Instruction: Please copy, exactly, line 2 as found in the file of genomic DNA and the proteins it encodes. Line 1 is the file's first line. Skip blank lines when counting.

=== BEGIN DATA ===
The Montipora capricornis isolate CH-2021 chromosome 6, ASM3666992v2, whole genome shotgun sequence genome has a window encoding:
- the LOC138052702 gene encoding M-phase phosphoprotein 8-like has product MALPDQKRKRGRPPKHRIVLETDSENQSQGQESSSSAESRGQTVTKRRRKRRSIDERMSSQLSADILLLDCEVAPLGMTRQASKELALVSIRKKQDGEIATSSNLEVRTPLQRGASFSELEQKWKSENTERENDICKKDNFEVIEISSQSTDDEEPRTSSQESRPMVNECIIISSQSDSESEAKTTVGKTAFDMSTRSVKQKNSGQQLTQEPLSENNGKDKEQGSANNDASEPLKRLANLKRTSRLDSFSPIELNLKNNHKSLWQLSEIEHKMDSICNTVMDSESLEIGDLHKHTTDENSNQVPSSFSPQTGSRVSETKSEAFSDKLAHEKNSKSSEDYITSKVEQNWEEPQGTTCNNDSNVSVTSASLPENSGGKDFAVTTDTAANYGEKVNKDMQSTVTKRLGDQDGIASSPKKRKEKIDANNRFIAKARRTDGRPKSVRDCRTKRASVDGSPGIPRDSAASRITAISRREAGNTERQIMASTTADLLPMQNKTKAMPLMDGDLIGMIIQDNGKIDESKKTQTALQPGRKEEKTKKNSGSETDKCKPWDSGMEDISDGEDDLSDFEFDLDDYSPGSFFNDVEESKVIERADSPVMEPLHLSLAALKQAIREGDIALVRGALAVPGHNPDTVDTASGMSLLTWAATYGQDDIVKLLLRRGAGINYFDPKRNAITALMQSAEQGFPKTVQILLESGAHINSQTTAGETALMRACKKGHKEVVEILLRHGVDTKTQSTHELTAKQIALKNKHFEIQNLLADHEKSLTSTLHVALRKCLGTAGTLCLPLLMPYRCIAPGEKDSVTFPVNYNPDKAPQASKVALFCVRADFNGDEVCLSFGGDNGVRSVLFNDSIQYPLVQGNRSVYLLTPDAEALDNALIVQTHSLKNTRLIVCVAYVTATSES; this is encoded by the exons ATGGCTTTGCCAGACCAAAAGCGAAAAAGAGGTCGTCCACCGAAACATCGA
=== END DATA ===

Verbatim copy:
- the LOC138052702 gene encoding M-phase phosphoprotein 8-like has product MALPDQKRKRGRPPKHRIVLETDSENQSQGQESSSSAESRGQTVTKRRRKRRSIDERMSSQLSADILLLDCEVAPLGMTRQASKELALVSIRKKQDGEIATSSNLEVRTPLQRGASFSELEQKWKSENTERENDICKKDNFEVIEISSQSTDDEEPRTSSQESRPMVNECIIISSQSDSESEAKTTVGKTAFDMSTRSVKQKNSGQQLTQEPLSENNGKDKEQGSANNDASEPLKRLANLKRTSRLDSFSPIELNLKNNHKSLWQLSEIEHKMDSICNTVMDSESLEIGDLHKHTTDENSNQVPSSFSPQTGSRVSETKSEAFSDKLAHEKNSKSSEDYITSKVEQNWEEPQGTTCNNDSNVSVTSASLPENSGGKDFAVTTDTAANYGEKVNKDMQSTVTKRLGDQDGIASSPKKRKEKIDANNRFIAKARRTDGRPKSVRDCRTKRASVDGSPGIPRDSAASRITAISRREAGNTERQIMASTTADLLPMQNKTKAMPLMDGDLIGMIIQDNGKIDESKKTQTALQPGRKEEKTKKNSGSETDKCKPWDSGMEDISDGEDDLSDFEFDLDDYSPGSFFNDVEESKVIERADSPVMEPLHLSLAALKQAIREGDIALVRGALAVPGHNPDTVDTASGMSLLTWAATYGQDDIVKLLLRRGAGINYFDPKRNAITALMQSAEQGFPKTVQILLESGAHINSQTTAGETALMRACKKGHKEVVEILLRHGVDTKTQSTHELTAKQIALKNKHFEIQNLLADHEKSLTSTLHVALRKCLGTAGTLCLPLLMPYRCIAPGEKDSVTFPVNYNPDKAPQASKVALFCVRADFNGDEVCLSFGGDNGVRSVLFNDSIQYPLVQGNRSVYLLTPDAEALDNALIVQTHSLKNTRLIVCVAYVTATSES; this is encoded by the exons ATGGCTTTGCCAGACCAAAAGCGAAAAAGAGGTCGTCCACCGAAACATCGA